What matters is not that the advertisement should be familiar, but that the brand should be familiar. All other things being equal, a brand about which something is known is probably more likely to be chosen than a brand about which nothing is known.
On the whole, most brands have some sort of added values as relationships. Between mother and children; host and guests; host and relatives; wife and husband; housewife and family.
Brand is a valuable asset of the corporation, and should be treated like any other asset. This means it must be invested in, put to work to generate value and held accountable for the results.
Keeping a secret provides us with some kind of aura: if people say someone has an aura, then they actually mean she or he is mysterious. And the same is valid for brands.
You could also say that a precious brand often has rituals associated with it. They reinforce the specialness of the brand. And of course the brand owner can help ensure those rituals are created.
Getting the 'head' part right by communicating rational, performance-based factors isn't enough to wed our consumers to our brand. Rational engagement is like slipping your foot inside the door to hold it ajar, and to offer this as the solution for developing and maintaining loyalty to a brand is to ignore the underlying needs of human nature. This is where emotional engagement comes in.
Prominent brand placement affects memory positively, but affects attitudes negatively when audiences are involved with the medium vehicle, when they like the medium vehicle, or when they become aware of a deliberate brand placement.
The most prevalent view of advertising is that it persuades, yet there is little evidence to support this idea. There is, however, more evidence in favour of an alternative view that says brand salience is what really counts.
A brand is nothing more than a story wrapped around a product or service ... the reason we consistently refer to a small handful of brands is because they're the ones that have got their stories straight.
Brands have never been a more significant part of our personal and economic landscape. Understanding the real value they bring to customers and to business is even more important.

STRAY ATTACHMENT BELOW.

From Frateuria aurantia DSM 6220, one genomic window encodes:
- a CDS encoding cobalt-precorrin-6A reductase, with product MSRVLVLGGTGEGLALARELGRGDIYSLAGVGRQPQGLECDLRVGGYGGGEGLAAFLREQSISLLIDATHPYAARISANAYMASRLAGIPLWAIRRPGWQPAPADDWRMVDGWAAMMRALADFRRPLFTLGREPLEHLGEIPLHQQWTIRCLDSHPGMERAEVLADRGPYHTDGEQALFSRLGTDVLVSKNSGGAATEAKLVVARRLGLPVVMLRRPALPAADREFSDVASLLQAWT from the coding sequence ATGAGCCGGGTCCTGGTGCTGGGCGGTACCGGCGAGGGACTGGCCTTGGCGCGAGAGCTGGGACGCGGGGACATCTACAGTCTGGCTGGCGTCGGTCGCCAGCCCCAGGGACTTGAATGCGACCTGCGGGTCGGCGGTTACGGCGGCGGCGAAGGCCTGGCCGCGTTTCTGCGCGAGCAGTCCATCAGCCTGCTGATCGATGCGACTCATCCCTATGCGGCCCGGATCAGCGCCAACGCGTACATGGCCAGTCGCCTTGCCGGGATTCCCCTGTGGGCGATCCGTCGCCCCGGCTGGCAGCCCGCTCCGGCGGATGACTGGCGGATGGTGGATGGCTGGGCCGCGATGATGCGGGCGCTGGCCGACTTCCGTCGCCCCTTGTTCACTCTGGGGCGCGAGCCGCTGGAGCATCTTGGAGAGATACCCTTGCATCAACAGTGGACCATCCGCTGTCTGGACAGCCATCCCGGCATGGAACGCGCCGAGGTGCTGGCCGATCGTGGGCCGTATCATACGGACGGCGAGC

It's time to upgrade from propositions as our holy grail.
The traditional view – that brands are about logos and packaging, and only meaningful for consumer products' businesses - is on its way out.
Brands are part of the commercial landscape – as are new products – but young people are not hanging on to every last word of a campaign, or worrying about material items more than they do about their friends and family.
Just as Coke needs Pepsi, just as Audi needs BMW, we all need a bit of 'other' to define us. In order to know what we are, it helps wonderfully if you know what you are not.
In a media environment that is increasingly diffuse, and a world where consumers might be losing faith in big business, a brand that clearly stands for something is a real asset.
I once asked the head of an agency, who had risen through the creative ranks, how he thought about brands. He described a brand as a kind of disco ball; a multi-faceted, reflective globe you can rotate over time to show different faces of the brand to the consumer.
How a brand change is implemented can sometimes be remembered more than the brand identity itself. Having a tactically executed plan that considers all the brand touchpoints is crucial.
What's a brand? A singular idea or concept that you own inside the mind of the prospect." -
Your premium brand had better be delivering something special, or it's not going to get the business.
When you look at a strong brand, you see a promise.
Brands are arguably the key assets that a company possesses and they should therefore be a top-priority for senior management and not seen as something left solely to the marketing department. They represent the embodiment of a company's differentiation and positioning.
It's not enough for people to just know your brand. You want people to be actively thinking about your brand, and, crucially, talking about it. Really famous brands, like Apple or Nike, become part of the cultural lexicon, the web of symbols that we use to define ourselves and our world.
Looking at the economic importance of brands on an international stage, the 100 most valuable brands in 2008 were worth over $1.2 trillion, which would make them the 11th biggest 'country'in the world by GDP, ahead of India and just behind Brazil.
We don't think there is any reason any consumer should have to use a private label.
Your customers are the customers of other brands who occasionally buy you.
The greater your command of brand loyalty, the less you must worry about price sensitivity and competitive promotions—and the less you must pay for marketing.
In daily practice, the word brand stands as a surrogate for the word reputation. In fact, your brand acts just like a person. When you know a person's reputation, you can predict his or her behavior. You know what that person is likely to do or say—or not do or say—in any given situation. Your brand works the same way.
During difficult economic times, consumers gravitate toward the brands they know, the brands they love and trust.
What the nervous system is to the body, the brand is to a healthy organisation.
In an era of transparency, you can have innovation without branding, but you cannot have branding without innovation.